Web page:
Developing Countries - Cote d'Ivoire and Gabon
video program features two case studies on Africa South
of the Sahara: Cote d'Ivoire: Cocoa and Change
and Gabon: Sustainable Resources?
Cote d'Ivoire and Gabon are former colonies of France
and have rich, culturally diverse populations. Each
has pursued economic development with varied success.
first case study, Cote d'Ivoire: Cocoa and Change,
shows that Cote d' Ivoire, previously known as Ivory
Coast, is the largest cocoa producer in the world. The
country experienced strong economic growth in the 1960s
and 1970s based upon the export of this commodity. Plantation
agriculture requires a hot, humid rain forest environment
for cultivation and demands significant labor for crop
production. Migration to fill the demand for labor has
resulted in an influx of people from different ethnic
groups, as shown in the village of Nipy, located in
the southwestern part of this West African country.
wealth influenced the growth and activities of Abidjan,
the principal city and port of Cote d'Ivoire. The government
administration centered in Abidjan manages economic
stabilization programs that have encouraged growth and
aided development through investment in the country's
infrastructure. The creation of services and facilities
in the new, more geographically centered capital of
Yamoussoukro has had positive and negative aspects,
mirroring the situation throughout the country. Major
economic, environmental, and social problems have arisen,
including an over dependence on a single export commodity,
deforestation caused by an increase in cultivation,
and an influx of migrant peoples.
update to this case study includes discussion of changes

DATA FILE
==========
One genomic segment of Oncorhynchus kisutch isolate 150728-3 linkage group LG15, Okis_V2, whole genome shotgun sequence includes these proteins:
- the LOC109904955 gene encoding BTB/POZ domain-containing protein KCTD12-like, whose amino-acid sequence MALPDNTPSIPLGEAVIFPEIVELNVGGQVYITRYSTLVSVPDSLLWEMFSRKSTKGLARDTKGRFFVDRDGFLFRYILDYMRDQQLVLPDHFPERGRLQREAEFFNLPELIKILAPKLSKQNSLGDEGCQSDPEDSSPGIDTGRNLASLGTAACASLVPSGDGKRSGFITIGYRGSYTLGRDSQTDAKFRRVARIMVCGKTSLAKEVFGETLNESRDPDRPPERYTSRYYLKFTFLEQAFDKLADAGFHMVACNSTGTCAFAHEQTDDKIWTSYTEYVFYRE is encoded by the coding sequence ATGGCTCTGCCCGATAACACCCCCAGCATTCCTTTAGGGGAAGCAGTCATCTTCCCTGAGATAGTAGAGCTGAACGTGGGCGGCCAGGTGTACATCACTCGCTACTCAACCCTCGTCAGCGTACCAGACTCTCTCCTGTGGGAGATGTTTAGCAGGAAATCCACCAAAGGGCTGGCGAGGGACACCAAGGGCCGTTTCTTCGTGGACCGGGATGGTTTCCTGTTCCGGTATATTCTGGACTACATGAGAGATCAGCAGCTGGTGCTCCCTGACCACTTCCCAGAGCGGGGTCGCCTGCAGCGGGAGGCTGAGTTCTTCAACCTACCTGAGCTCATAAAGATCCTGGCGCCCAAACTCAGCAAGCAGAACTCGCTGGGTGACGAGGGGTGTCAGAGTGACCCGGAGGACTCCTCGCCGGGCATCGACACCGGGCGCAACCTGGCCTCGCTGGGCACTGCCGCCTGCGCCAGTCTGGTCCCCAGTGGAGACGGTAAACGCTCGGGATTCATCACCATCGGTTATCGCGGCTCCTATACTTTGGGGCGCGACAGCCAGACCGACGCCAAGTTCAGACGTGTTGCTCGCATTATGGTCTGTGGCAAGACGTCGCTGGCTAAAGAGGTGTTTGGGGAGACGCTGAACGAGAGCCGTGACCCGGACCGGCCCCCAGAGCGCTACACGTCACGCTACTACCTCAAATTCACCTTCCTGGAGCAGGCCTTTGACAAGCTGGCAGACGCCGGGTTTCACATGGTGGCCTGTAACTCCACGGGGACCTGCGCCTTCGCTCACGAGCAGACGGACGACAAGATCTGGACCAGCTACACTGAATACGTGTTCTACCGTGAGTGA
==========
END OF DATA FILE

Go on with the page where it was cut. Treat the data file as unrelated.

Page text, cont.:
in the Cote d'Ivoire government and commentary by Dr.
Thomas Bassett concerning tensions over the reduced
availability of land for cocoa cultivation, and who
is or is not "Ivorian."
second case study, Gabon: Sustainable Resources?,
looks at another former colonial possession of France.
Situated in Equatorial Africa, the country of Gabon
is sparsely populated and its economy is based upon
the export of primary resources, mostly derived from
oil and wood products. While oil exports now dominate
in terms of revenue, the exploitation of forested areas
to produce wood products remains a concern.
Cote d'Ivoire, the fragile structure of the Gabonese
economy is tied to external demand for its commodities.
Because falling prices in international markets have
decreased domestic tax revenues, government spending
at home cannot adequately provide public services and
utilities, as seen in the shanty town near Libreville,
the country's capital and largest city. Most of the
residents inhabiting these inadequate quarters and low-lying
flood plains have migrated from rural areas. The financial
crisis of 1986, caused by the fall of the price of oil
and the devaluation of the Gabonese currency, has been
difficult on the poor.
improve life for the people, the government is attempting
to restructure its policy and reduce dependence on oil
as the basis for its economy. While oil will remain
an important export for the next few years, diversification
into agriculture and forestry will contribute to stabilization
of the country's economy. Another sector that may allow
sustainable development is ecotourism, capitalizing
on a new national park system that protects Gabon's
to this video program include information on the new
park system and its development, featuring commentary
by Leslie White of the Wildlife Conservation Society,
new video footage, and a general update of the situation
and Ecological Zones
and Religious Conflicts